Worse, the few initiatives Rimsza's championed have blown up in his face. He's distinguished himself as the shoot-first, ask-questions-later mayor, and his style results in turgid policymaking.
Remember the mayor's grand plan to rename Sky Harbor International Airport after the late Barry Goldwater? As soon as negative calls started coming in, Rimsza dug in his heels and vowed to hold his ground. Then he retreated at full gallop. If the mayor were going to take such a Clintonesque approach to policymaking, maybe he should have done his polling before he made his pronouncement.
Similar results ensued for Rimsza's proclamation that he would get the Coyotes to stay in Phoenix by opposing the stadium-tax deal at the Legislature. Whoops. Once again, he had to eat his words. State lawmakers and officials from Scottsdale and Mesa showed more savvy than Skip, and swung the deal.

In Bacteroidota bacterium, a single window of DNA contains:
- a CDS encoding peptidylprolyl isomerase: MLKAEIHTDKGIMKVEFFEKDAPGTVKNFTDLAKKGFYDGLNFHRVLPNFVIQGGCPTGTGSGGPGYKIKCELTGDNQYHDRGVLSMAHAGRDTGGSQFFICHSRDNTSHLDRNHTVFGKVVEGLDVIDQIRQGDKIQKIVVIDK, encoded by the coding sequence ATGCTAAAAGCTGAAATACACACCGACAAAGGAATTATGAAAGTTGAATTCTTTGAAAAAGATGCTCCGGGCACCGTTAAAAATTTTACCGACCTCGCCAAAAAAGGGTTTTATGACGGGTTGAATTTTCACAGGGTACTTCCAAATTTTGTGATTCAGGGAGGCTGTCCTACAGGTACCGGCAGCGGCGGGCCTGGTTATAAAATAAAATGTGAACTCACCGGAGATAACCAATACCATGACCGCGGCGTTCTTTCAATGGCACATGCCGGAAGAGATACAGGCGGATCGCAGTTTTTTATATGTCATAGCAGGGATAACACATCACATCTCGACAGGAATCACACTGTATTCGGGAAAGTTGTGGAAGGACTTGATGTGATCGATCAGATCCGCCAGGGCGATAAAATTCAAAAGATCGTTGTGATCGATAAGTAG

And how did that crow taste last week, Mr. Mayor, when you had to back off your promise of a $113 million subsidy to a new downtown Marriott hotel?
I appreciate that making a deal to get a hotel in downtown Phoenix is a complicated, delicate maneuver, but why not make sure the deal's done before you grab for the headlines? Instead, the mayor and City Hall end up getting nuked by some guy who manages the Crowne Plaza Hotel.
Skip Rimsza's got a group-hug style of governing: During his last campaign, he handed out pots of flowers, and as mayor he sends out reams of birthday and Christmas cards. He personally returns a few calls a week from constituents who've complained about city services. But for the most part, he keeps his mouth shut regarding the issues of the day.